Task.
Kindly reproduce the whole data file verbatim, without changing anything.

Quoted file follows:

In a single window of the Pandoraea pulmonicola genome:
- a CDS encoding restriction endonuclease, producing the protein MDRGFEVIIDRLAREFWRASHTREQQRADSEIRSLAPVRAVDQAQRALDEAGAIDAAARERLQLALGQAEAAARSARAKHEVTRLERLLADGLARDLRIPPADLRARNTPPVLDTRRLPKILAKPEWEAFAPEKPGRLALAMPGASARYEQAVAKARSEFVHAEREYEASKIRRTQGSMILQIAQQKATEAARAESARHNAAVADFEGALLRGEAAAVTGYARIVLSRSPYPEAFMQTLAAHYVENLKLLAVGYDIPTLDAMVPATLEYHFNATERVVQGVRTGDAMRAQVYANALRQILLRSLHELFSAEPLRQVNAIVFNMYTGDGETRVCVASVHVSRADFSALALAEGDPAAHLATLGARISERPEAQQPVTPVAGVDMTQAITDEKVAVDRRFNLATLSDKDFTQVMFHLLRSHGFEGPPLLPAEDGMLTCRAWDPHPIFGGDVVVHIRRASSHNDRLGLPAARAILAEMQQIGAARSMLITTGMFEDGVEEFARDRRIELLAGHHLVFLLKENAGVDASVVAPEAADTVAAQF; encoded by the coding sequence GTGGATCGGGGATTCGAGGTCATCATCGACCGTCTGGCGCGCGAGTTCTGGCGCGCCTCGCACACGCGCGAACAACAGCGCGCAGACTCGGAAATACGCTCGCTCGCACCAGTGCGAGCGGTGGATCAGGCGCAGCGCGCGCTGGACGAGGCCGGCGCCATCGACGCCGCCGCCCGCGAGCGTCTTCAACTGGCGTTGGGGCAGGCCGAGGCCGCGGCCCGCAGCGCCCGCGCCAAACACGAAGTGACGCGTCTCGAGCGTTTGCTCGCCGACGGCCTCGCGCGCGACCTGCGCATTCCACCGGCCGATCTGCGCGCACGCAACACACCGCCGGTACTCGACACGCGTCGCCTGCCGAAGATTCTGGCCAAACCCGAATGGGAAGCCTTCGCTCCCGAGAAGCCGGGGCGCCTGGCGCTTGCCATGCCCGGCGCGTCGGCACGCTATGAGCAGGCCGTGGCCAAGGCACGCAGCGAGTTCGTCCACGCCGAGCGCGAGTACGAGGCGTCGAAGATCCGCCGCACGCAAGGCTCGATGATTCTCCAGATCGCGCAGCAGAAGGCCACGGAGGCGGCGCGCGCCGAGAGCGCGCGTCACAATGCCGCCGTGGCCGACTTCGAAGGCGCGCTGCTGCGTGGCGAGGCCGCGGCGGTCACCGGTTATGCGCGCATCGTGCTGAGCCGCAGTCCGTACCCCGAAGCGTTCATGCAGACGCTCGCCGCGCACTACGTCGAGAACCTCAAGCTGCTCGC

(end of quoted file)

In a single window of the Pandoraea pulmonicola genome:
- a CDS encoding restriction endonuclease, producing the protein MDRGFEVIIDRLAREFWRASHTREQQRADSEIRSLAPVRAVDQAQRALDEAGAIDAAARERLQLALGQAEAAARSARAKHEVTRLERLLADGLARDLRIPPADLRARNTPPVLDTRRLPKILAKPEWEAFAPEKPGRLALAMPGASARYEQAVAKARSEFVHAEREYEASKIRRTQGSMILQIAQQKATEAARAESARHNAAVADFEGALLRGEAAAVTGYARIVLSRSPYPEAFMQTLAAHYVENLKLLAVGYDIPTLDAMVPATLEYHFNATERVVQGVRTGDAMRAQVYANALRQILLRSLHELFSAEPLRQVNAIVFNMYTGDGETRVCVASVHVSRADFSALALAEGDPAAHLATLGARISERPEAQQPVTPVAGVDMTQAITDEKVAVDRRFNLATLSDKDFTQVMFHLLRSHGFEGPPLLPAEDGMLTCRAWDPHPIFGGDVVVHIRRASSHNDRLGLPAARAILAEMQQIGAARSMLITTGMFEDGVEEFARDRRIELLAGHHLVFLLKENAGVDASVVAPEAADTVAAQF; encoded by the coding sequence GTGGATCGGGGATTCGAGGTCATCATCGACCGTCTGGCGCGCGAGTTCTGGCGCGCCTCGCACACGCGCGAACAACAGCGCGCAGACTCGGAAATACGCTCGCTCGCACCAGTGCGAGCGGTGGATCAGGCGCAGCGCGCGCTGGACGAGGCCGGCGCCATCGACGCCGCCGCCCGCGAGCGTCTTCAACTGGCGTTGGGGCAGGCCGAGGCCGCGGCCCGCAGCGCCCGCGCCAAACACGAAGTGACGCGTCTCGAGCGTTTGCTCGCCGACGGCCTCGCGCGCGACCTGCGCATTCCACCGGCCGATCTGCGCGCACGCAACACACCGCCGGTACTCGACACGCGTCGCCTGCCGAAGATTCTGGCCAAACCCGAATGGGAAGCCTTCGCTCCCGAGAAGCCGGGGCGCCTGGCGCTTGCCATGCCCGGCGCGTCGGCACGCTATGAGCAGGCCGTGGCCAAGGCACGCAGCGAGTTCGTCCACGCCGAGCGCGAGTACGAGGCGTCGAAGATCCGCCGCACGCAAGGCTCGATGATTCTCCAGATCGCGCAGCAGAAGGCCACGGAGGCGGCGCGCGCCGAGAGCGCGCGTCACAATGCCGCCGTGGCCGACTTCGAAGGCGCGCTGCTGCGTGGCGAGGCCGCGGCGGTCACCGGTTATGCGCGCATCGTGCTGAGCCGCAGTCCGTACCCCGAAGCGTTCATGCAGACGCTCGCCGCGCACTACGTCGAGAACCTCAAGCTGCTCGC